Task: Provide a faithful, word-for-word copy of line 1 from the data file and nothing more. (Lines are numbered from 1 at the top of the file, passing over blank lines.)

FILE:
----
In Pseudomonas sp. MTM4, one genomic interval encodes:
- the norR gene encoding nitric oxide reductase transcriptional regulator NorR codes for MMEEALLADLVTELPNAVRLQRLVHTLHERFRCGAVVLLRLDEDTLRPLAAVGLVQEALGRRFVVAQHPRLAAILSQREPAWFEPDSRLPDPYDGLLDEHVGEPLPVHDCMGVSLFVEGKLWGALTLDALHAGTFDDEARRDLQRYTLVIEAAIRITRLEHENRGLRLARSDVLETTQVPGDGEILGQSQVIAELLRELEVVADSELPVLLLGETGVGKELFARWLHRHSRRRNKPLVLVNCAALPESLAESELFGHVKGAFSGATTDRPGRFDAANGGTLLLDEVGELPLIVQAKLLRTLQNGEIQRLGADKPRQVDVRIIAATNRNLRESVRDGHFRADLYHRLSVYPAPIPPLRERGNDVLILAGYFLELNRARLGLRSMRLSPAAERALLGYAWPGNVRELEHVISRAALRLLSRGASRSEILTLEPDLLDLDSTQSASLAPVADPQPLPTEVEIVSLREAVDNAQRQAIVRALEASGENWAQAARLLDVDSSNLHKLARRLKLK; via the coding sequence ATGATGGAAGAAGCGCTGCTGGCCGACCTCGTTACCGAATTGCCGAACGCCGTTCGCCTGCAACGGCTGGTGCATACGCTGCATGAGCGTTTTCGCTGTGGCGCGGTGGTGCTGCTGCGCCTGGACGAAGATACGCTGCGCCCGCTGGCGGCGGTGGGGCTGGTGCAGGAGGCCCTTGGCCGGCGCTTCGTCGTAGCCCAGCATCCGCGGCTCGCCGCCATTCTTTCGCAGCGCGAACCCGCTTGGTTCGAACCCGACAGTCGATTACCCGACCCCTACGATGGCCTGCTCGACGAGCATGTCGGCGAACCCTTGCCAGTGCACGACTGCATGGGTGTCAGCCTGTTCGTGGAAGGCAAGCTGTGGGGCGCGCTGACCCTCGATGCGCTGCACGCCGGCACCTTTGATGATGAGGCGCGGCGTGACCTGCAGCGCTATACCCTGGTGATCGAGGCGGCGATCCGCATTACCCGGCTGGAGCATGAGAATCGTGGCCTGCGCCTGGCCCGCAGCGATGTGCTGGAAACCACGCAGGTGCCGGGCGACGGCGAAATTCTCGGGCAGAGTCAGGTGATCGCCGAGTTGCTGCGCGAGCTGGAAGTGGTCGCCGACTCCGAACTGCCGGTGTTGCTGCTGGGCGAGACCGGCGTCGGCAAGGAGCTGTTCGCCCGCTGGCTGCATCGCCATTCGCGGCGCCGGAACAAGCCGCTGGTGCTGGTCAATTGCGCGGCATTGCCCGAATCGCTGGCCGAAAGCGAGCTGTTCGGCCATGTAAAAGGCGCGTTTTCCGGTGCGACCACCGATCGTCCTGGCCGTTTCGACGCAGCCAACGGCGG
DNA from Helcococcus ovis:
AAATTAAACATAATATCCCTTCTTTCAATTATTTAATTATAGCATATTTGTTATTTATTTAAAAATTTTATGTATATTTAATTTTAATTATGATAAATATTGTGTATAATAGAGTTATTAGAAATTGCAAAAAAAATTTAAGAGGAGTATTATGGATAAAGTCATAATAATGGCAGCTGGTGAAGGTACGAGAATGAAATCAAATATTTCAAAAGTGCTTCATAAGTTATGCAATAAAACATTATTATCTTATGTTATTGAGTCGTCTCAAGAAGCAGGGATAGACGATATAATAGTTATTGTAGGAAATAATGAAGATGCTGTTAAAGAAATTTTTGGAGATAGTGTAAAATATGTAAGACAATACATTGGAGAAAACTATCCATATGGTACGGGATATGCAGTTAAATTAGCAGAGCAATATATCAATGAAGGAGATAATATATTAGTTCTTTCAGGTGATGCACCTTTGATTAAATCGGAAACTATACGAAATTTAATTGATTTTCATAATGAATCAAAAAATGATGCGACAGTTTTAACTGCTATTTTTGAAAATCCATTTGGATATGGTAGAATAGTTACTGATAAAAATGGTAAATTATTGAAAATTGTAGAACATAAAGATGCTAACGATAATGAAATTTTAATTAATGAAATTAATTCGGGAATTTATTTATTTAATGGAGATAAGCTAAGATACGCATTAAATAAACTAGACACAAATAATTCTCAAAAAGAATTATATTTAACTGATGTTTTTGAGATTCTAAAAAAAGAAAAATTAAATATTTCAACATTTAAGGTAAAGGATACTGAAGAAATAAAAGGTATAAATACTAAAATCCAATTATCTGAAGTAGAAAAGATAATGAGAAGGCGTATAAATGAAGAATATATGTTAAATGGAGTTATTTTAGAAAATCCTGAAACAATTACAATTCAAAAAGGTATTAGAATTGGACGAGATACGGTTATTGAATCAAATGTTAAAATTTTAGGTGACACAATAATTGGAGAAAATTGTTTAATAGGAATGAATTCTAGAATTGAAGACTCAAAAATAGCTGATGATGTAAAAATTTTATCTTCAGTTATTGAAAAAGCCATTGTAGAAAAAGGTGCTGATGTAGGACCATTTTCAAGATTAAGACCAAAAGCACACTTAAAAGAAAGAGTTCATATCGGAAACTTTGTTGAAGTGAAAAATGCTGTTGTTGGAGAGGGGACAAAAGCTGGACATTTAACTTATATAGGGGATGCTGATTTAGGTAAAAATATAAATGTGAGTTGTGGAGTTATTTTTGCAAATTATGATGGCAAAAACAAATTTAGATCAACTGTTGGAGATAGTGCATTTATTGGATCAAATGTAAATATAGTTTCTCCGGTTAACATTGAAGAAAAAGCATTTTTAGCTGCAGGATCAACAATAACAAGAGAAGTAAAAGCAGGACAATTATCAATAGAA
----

In Pseudomonas sp. MTM4, one genomic interval encodes: